I think the rivets make them look unique and steampunkish.Can someone explain the reason behind the aluminum shells in the Waferer line (along with Kalamazoo snares) having riveted seams? They're very noticeable and to me, detract from the beautiful aluminum finish.
Can someone explain the reason behind the aluminum shells in the Waferer line (along with Kalamazoo snares) having riveted seams? They're very noticeable and to me, detract from the beautiful aluminum finish.
This is true. Although with aluminum, you can stamp it with a press, versus copper/brass which have to be hand-spun. Oriollo has some good video of both processes.A riveted shell is probably way less expensive. With a seamless shell you have to punch and shape the shell out of a single piece of metal with machines, which seems way more expensive.
I’m waiting to see how someone who gets the aluminum kit likes the sound.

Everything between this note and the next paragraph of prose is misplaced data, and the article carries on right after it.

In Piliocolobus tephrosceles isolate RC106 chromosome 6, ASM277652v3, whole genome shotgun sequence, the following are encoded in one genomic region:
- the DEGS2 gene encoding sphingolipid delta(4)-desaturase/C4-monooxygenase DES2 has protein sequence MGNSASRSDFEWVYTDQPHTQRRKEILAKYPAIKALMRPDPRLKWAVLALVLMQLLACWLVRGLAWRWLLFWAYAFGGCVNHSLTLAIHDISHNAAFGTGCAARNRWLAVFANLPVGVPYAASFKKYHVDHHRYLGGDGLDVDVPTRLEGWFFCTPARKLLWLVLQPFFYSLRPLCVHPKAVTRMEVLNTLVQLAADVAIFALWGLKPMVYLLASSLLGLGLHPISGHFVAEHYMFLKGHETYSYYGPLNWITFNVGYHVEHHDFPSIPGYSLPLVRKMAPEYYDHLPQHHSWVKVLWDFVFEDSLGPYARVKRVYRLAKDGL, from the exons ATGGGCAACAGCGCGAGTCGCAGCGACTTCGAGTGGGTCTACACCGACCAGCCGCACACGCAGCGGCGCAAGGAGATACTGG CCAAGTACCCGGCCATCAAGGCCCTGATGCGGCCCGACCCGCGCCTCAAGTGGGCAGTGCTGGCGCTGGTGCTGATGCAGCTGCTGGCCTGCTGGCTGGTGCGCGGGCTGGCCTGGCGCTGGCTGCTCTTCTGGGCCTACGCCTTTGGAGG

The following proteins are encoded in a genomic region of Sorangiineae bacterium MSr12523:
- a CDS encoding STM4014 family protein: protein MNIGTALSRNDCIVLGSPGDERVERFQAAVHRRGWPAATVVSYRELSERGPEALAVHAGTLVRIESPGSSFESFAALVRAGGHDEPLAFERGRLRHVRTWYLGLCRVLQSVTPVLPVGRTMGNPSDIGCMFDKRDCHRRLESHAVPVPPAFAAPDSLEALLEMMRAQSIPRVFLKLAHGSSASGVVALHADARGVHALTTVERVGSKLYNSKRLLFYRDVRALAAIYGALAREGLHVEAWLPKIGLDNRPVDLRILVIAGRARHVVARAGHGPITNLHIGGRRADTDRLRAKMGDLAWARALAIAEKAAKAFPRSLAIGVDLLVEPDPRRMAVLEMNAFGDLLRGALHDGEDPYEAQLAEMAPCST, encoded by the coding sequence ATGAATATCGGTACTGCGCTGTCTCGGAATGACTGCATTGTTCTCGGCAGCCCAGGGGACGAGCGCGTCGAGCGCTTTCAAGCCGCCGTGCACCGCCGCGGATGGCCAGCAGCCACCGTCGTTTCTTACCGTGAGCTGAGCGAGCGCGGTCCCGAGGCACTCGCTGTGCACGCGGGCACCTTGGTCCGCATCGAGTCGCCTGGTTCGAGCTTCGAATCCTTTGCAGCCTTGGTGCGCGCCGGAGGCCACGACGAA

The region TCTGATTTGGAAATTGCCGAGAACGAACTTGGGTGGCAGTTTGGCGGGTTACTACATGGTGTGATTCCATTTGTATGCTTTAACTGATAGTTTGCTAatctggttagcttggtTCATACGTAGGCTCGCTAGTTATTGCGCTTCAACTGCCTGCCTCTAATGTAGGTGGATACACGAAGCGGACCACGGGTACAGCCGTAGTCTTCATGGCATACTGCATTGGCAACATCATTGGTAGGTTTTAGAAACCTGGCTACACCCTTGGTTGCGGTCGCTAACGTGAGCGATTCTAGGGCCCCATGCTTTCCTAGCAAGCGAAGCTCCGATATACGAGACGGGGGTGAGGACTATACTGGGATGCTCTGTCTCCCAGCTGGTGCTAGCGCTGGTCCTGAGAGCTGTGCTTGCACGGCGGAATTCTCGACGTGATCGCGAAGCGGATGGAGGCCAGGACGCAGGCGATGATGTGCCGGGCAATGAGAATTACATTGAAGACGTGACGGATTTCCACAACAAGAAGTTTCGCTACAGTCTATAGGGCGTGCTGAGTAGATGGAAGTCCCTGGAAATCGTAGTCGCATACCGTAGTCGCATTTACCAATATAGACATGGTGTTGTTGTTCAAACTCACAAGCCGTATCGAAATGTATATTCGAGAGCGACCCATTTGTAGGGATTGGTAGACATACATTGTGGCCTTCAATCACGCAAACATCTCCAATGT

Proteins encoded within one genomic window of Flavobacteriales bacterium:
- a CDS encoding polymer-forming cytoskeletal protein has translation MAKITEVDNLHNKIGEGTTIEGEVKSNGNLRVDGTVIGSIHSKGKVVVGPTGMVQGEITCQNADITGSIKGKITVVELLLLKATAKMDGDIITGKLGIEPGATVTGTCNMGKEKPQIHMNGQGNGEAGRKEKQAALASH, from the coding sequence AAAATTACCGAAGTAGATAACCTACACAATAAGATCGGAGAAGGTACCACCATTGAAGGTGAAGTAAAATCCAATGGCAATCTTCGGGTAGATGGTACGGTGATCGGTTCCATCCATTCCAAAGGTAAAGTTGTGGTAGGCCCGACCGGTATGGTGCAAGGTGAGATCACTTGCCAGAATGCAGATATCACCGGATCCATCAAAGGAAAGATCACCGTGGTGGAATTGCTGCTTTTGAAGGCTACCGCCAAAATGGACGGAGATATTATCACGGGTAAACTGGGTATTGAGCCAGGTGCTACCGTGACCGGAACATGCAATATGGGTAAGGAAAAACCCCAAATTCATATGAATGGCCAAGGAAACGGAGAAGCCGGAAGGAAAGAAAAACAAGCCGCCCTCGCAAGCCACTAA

Hardware mass and placement can make a difference, as can alloy and the working process for the metal. But I agree, bearing edge and shell thickness are probably at least as important in determining final sound.You know, aluminum shells can be as hit-or-miss as wood shells. Which I didn't think about until I bought a Sakae aluminum snare. At first I liked it, but side-by-side to an Acrolite it much different. Had a lot more ring and perhaps "character". Louder. Ideal for some people but wasn't what I was looking for. Two seamless aluminum shells with two completely different sounds. I'm not sure why. Thickness of shell? Bearing edges? Those are only two variables I can think of.
Beautiful kit and a beautiful color. Inde Blue is my favorite of their finishes.
But I think Josh needs to make a different size spur for small bass drums. I'm admittedly not a fan of gullwing spurs at all anyway, but those spurs look comically large on that drum.